We hit the town of Worden, stop number 2. Last stop, business time. By now the sun was blazing, temps were in the 80s. Steve choked down one doughnut. I grabbed two and smashed them grimly in the baggie. The doughnuts were hot and the glaze had melted. They went down all right, so I grabbed another one. Seven. Not my goal but my stomach was starting to feel strange. Not willing to risk a reversal, I decided to stop.
There were some old guys working the water table. I think they were VFW fellows, super nice people. I was handed a cup of ice cold water by a sweet man who reminded me of my dad. There was another gentleman had to be in his 80s and he was filling big water coolers of ice from a hose. The only hose in sight. I needed to rinse my hands off. Tried to get his attention with"excuse me, sir? Sir?" He didn't respond. I assumed he did not hear me.
I tried "Young man?" and he turned around! What a cutie!
We hammered it back to Staunton. There were a lot of people out along the roads with impromptu water stops, kind of like a marathon. It was awesome to see these people out cheering everyone on.
Back on the main road, 5 miles to go. We had the hills to cover but I didn't care, we were almost done. Pedal, pedal, push, pull. Passing people with zero tic marks. Sick feeling rising...We made it back to the finish line at a little over two hours.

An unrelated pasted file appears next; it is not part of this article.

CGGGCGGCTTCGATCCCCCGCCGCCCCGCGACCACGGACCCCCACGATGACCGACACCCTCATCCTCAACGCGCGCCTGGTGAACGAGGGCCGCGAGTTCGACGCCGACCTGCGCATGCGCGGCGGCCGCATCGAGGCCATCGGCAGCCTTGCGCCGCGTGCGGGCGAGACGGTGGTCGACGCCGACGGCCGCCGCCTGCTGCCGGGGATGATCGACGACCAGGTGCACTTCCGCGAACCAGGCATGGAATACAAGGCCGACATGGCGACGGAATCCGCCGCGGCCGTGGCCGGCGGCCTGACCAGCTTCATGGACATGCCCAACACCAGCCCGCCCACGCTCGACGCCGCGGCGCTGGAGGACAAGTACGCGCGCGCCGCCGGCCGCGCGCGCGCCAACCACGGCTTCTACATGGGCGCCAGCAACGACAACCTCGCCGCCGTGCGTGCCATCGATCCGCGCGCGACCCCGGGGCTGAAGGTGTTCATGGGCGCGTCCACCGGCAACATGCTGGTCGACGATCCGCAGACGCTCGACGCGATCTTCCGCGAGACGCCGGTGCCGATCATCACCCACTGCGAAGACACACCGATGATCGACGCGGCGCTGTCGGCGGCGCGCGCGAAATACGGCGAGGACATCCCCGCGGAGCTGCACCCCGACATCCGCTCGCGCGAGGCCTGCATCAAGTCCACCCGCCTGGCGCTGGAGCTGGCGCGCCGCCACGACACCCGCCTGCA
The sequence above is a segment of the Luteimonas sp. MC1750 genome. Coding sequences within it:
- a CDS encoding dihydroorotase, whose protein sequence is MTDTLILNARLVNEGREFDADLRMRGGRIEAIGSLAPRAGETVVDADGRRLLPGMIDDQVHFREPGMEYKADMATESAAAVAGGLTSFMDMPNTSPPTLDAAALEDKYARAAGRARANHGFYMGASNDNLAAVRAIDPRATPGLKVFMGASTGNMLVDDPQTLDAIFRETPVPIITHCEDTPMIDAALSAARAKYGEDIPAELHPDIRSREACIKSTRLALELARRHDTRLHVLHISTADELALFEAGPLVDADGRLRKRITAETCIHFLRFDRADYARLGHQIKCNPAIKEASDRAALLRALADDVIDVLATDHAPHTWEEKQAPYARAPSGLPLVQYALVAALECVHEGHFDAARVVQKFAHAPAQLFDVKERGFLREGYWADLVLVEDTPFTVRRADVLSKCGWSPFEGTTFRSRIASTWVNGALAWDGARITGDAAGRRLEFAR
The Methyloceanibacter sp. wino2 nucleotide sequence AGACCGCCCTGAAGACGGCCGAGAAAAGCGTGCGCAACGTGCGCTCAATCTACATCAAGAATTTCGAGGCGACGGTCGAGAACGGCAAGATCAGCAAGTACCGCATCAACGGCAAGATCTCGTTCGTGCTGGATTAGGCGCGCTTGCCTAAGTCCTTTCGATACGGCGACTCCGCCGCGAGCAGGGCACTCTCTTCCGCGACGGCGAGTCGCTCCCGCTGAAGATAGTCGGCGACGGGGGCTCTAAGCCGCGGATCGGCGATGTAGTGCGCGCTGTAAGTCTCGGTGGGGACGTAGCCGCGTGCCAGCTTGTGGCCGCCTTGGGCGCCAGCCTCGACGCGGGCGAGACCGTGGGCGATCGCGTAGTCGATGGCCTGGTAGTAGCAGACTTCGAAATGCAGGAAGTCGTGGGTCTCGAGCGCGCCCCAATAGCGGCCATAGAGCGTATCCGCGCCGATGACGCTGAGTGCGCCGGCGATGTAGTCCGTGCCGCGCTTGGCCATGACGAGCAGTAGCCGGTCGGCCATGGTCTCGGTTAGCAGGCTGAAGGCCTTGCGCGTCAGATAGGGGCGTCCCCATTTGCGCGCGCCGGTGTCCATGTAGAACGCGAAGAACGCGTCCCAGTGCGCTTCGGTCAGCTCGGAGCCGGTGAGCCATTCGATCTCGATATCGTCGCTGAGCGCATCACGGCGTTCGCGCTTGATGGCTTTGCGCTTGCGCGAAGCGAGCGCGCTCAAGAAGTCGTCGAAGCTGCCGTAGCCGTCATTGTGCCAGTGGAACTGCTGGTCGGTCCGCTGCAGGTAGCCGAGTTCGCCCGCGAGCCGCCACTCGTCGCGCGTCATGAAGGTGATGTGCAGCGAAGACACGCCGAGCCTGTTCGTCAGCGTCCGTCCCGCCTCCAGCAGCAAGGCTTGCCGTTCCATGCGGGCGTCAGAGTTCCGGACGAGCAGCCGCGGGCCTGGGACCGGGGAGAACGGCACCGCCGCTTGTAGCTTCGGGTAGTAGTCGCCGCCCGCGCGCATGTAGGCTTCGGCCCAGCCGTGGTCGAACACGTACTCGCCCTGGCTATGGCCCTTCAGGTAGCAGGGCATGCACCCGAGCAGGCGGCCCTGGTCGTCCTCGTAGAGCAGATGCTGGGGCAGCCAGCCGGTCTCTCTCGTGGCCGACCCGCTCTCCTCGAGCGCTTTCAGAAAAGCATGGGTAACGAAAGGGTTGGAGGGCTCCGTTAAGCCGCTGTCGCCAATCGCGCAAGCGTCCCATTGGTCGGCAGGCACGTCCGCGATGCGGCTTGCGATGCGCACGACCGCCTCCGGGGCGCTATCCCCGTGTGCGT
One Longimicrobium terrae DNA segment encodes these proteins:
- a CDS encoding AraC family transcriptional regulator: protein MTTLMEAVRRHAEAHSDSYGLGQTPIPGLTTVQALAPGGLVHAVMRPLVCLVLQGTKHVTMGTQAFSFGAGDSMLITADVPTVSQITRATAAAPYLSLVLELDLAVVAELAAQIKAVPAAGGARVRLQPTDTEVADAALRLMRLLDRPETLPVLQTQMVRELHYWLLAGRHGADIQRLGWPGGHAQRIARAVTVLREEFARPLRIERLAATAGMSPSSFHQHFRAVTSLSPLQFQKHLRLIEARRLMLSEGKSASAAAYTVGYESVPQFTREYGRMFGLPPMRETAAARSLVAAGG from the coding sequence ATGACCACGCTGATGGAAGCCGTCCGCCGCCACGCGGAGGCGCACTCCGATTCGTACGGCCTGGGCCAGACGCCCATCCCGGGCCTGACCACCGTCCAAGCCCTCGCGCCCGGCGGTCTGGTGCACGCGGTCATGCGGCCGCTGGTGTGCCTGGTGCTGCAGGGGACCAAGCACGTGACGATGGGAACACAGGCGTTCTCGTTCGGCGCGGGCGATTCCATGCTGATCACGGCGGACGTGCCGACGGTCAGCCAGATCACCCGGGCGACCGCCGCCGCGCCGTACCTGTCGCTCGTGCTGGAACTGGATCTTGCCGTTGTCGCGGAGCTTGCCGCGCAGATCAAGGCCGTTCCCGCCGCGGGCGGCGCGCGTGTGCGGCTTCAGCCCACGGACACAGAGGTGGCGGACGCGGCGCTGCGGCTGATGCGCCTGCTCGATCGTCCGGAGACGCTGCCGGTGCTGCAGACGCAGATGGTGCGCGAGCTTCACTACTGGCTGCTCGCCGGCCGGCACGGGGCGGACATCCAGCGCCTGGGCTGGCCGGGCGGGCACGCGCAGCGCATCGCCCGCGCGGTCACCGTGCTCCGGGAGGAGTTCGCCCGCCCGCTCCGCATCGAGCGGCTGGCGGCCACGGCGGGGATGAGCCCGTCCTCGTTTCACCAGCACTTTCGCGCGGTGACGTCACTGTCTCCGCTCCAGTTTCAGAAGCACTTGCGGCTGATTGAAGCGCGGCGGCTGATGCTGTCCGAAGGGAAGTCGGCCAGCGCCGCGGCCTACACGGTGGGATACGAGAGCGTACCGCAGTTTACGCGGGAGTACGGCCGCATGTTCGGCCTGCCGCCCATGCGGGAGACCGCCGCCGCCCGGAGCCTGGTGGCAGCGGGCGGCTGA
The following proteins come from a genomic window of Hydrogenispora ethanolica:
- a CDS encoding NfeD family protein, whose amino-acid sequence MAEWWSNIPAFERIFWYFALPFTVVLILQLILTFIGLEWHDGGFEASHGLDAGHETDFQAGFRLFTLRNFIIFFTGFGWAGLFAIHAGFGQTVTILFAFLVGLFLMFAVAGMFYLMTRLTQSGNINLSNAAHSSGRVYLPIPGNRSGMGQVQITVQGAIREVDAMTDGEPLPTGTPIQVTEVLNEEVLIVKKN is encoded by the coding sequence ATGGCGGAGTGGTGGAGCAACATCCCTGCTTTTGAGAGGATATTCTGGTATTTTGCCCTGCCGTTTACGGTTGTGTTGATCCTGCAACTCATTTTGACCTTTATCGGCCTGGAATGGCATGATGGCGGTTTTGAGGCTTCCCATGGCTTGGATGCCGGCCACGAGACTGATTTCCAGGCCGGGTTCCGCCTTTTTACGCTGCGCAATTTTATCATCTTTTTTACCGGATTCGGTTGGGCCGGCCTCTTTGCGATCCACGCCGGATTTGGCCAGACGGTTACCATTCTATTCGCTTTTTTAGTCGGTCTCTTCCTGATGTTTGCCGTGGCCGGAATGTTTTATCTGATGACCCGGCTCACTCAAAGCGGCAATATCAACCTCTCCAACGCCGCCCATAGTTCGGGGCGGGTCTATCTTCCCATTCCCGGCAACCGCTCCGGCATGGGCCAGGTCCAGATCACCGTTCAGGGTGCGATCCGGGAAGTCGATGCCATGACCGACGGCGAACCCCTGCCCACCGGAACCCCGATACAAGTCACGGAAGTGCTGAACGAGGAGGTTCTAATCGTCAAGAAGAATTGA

Rehydration and Recovery
So hot and drenched with sweat. We ditched the helmets and hot shoes and rode a couple of blocks to Main Street where the Ribfest was going on. You had to ride right through the festival before crossing the finish line and smell all of the grilling going on...at this point I wasn't really hungry but something salty sounded good. And something alcoholic too. But beer...no. Too hot for beer. And the doughnuts were swelling and tossing around in my stomach. I rehydrated with a couple of Mike's Hard Lemonades. Man were those good!
And now for the most important part -- the post race food
The picture doesn't do this justice. That is a BLUEGILL SANDWICH I am tackling. Those wormy looking things are squiggles of tartar sauce. It was dipped in cornmeal and was just about the best piece of fried fish I can remember. Steve opted for the riblets. We sat under a tent and let the a/c from a vendor's trailer blow on us.
Then it was back to Springfield for a nap, shower, then an evening at Taste of Downtown.